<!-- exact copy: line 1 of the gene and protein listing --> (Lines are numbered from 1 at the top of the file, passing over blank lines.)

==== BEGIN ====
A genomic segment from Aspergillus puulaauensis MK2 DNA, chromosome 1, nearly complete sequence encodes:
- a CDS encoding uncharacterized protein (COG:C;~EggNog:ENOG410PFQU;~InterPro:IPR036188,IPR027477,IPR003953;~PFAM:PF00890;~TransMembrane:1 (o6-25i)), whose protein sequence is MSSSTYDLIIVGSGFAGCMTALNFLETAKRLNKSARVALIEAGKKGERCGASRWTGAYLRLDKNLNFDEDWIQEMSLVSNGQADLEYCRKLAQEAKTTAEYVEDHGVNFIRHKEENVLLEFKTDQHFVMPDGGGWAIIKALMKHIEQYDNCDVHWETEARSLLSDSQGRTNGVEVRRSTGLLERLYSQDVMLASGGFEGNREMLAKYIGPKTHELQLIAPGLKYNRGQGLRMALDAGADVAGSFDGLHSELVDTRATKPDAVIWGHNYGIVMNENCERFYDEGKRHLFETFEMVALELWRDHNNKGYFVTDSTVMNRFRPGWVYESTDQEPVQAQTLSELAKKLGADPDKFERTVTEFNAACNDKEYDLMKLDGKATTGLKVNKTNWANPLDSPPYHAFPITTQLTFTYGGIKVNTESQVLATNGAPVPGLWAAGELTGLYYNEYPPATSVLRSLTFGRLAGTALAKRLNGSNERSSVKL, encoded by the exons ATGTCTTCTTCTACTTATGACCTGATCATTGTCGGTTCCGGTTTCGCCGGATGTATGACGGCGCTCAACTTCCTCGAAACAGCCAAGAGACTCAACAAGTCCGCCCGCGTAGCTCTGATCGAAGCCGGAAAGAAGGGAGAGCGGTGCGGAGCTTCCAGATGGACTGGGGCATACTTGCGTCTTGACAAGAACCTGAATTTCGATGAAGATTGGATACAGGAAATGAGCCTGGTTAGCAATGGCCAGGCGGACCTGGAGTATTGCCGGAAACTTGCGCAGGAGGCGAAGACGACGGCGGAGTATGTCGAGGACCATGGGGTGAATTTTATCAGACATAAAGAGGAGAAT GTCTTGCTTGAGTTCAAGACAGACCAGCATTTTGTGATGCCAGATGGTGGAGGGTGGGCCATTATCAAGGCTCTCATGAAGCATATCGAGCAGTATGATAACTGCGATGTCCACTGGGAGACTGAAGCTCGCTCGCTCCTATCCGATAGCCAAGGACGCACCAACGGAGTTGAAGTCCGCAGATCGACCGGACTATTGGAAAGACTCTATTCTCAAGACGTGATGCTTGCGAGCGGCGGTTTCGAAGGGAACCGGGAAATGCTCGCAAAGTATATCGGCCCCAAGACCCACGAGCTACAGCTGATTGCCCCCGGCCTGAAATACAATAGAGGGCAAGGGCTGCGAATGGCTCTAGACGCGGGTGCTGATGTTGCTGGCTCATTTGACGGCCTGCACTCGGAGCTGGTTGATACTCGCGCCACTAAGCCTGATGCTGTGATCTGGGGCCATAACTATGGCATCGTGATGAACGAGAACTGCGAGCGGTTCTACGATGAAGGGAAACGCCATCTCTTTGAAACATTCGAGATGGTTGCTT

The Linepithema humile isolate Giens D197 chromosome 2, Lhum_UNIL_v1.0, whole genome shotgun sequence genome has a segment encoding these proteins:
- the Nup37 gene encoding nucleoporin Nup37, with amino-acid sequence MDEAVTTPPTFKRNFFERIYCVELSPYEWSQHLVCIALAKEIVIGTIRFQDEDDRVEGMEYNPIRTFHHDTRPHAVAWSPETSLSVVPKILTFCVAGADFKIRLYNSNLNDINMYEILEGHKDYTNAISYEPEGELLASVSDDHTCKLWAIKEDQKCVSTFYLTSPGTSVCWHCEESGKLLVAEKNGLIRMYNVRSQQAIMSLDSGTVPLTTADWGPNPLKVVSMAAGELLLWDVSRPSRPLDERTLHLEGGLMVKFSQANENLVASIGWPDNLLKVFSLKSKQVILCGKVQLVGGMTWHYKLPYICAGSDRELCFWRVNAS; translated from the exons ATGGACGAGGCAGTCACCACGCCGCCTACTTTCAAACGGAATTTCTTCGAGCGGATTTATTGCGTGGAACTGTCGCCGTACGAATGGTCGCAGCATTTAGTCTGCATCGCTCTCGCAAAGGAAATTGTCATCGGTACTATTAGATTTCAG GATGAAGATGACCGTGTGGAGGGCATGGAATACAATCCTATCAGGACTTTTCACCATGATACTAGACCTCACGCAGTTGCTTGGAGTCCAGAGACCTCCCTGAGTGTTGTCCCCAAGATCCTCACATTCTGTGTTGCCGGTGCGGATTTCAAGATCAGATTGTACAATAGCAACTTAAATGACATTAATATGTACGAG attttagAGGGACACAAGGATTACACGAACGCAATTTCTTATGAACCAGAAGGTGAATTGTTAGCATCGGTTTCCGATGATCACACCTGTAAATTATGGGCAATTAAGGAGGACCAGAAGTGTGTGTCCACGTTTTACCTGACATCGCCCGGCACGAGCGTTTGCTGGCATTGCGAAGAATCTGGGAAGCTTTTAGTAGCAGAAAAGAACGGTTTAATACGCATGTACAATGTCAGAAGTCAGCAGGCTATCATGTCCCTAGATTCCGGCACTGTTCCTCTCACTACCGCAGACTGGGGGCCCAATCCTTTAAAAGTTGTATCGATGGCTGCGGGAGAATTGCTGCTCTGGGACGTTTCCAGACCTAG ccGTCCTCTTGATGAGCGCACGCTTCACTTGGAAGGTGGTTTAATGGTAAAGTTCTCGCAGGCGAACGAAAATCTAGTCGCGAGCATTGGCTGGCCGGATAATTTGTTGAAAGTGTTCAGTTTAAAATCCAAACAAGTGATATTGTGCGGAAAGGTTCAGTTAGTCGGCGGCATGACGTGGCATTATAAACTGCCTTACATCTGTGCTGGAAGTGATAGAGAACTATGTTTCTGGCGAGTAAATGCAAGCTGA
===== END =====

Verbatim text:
A genomic segment from Aspergillus puulaauensis MK2 DNA, chromosome 1, nearly complete sequence encodes: